GSA Connects 2021 in Portland, Oregon

Paper No. 224-5
Presentation Time: 9:00 AM-1:00 PM


HODELKA, Bailee1, MCGLUE, Michael1, PALACIOS-FEST, Manuel R.2 and ZIMMERMAN, Susan3, (1)Department of Earth and Environmental Sciences, University of Kentucky, Lexington, KY 40506, (2)Terra Nostra Earth Sciences Research LLC, Tucson, AZ 85740, (3)Center for Accelerator Mass Spectrometry, Lawrence Livermore National Laboratory, Livermore, CA 94550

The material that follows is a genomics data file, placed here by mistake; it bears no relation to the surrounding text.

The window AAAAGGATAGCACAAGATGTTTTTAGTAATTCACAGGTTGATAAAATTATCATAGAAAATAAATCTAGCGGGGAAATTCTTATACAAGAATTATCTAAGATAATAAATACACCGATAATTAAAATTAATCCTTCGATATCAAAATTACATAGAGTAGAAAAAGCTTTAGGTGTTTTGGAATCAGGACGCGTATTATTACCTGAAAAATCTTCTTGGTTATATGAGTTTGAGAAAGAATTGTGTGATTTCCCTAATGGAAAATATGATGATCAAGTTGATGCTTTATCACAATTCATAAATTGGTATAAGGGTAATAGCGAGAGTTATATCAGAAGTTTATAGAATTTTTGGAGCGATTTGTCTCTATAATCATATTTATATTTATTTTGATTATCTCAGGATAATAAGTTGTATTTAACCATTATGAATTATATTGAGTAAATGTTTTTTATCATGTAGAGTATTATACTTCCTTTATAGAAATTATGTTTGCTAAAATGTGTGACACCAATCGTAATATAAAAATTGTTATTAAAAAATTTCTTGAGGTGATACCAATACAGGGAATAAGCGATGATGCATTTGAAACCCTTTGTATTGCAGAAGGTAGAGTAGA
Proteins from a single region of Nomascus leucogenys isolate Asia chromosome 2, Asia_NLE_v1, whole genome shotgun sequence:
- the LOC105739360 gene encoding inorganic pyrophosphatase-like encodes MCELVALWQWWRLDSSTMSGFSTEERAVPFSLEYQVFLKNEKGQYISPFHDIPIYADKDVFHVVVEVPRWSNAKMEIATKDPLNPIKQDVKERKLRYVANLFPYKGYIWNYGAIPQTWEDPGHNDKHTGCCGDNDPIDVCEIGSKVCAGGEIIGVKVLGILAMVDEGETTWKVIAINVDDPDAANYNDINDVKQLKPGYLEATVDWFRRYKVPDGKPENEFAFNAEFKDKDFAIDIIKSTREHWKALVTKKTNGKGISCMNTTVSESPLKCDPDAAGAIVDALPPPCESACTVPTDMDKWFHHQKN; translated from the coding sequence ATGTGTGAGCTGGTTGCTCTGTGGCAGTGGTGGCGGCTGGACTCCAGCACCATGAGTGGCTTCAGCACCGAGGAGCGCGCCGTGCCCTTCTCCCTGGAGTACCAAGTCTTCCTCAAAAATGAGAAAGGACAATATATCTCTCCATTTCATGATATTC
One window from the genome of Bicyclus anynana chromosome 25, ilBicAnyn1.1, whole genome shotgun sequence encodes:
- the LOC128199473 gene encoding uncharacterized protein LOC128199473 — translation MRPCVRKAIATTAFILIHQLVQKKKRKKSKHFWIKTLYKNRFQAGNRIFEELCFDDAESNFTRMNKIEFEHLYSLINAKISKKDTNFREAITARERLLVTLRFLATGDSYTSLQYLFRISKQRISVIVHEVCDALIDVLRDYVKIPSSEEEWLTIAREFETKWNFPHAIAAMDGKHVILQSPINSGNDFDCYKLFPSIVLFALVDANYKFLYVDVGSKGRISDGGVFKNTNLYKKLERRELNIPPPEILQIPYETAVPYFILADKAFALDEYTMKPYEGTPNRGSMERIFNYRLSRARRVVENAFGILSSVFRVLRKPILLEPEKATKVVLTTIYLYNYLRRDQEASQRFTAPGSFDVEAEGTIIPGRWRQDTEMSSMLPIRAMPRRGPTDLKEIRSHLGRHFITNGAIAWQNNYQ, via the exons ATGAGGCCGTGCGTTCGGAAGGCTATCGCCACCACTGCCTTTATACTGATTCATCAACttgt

Located on the eastern side of California's Sierra Nevada, Mono Lake contains a proxy-rich sedimentary archive of hydroclimate and ecological change for a region of great importance to California’s water supply. An ostracod-based paleoecological record was developed from an ~11 m long sediment core recovered from 18 m water depth in Mono Lake’s western embayment. The core chronology, which spans ~16.6-4.3 cal ka BP, was established using radiocarbon dating and correlation to well-dated tephras from a nearby core. Ostracods were counted (n=300) from screen-washed samples (n=191) and identified to the species level using light and scanning electron microscopy. Adults and juveniles from seven different species were identified: Limnocythere staplini, Limnocythere ceriotuberosa, Limnocytheresappaensis, Candona patzcuaro, Fabaeformiscandona caudata, Potamocypris sp., and Eucypris meadensis. Ostracods were abundant and diverse during the late Pleistocene. It included the presence of C. patzcuaro and F. caudata. These ostracods are consistent with fluctuating deep-lake environments during the deglacial. In the Holocene, total ostracod abundances decline, and the assemblage is defined by Potamocypris sp. and E. meadensis, likely controlled by lower lake-level elevations, expansion of marsh or nearshore spring discharge environments, and variable chemical conditions and substrates. These changes highlight the sensitivity of Mono Lake and its benthos to hydroclimatic and limnological changes during the late Pleistocene and Early-Mid Holocene.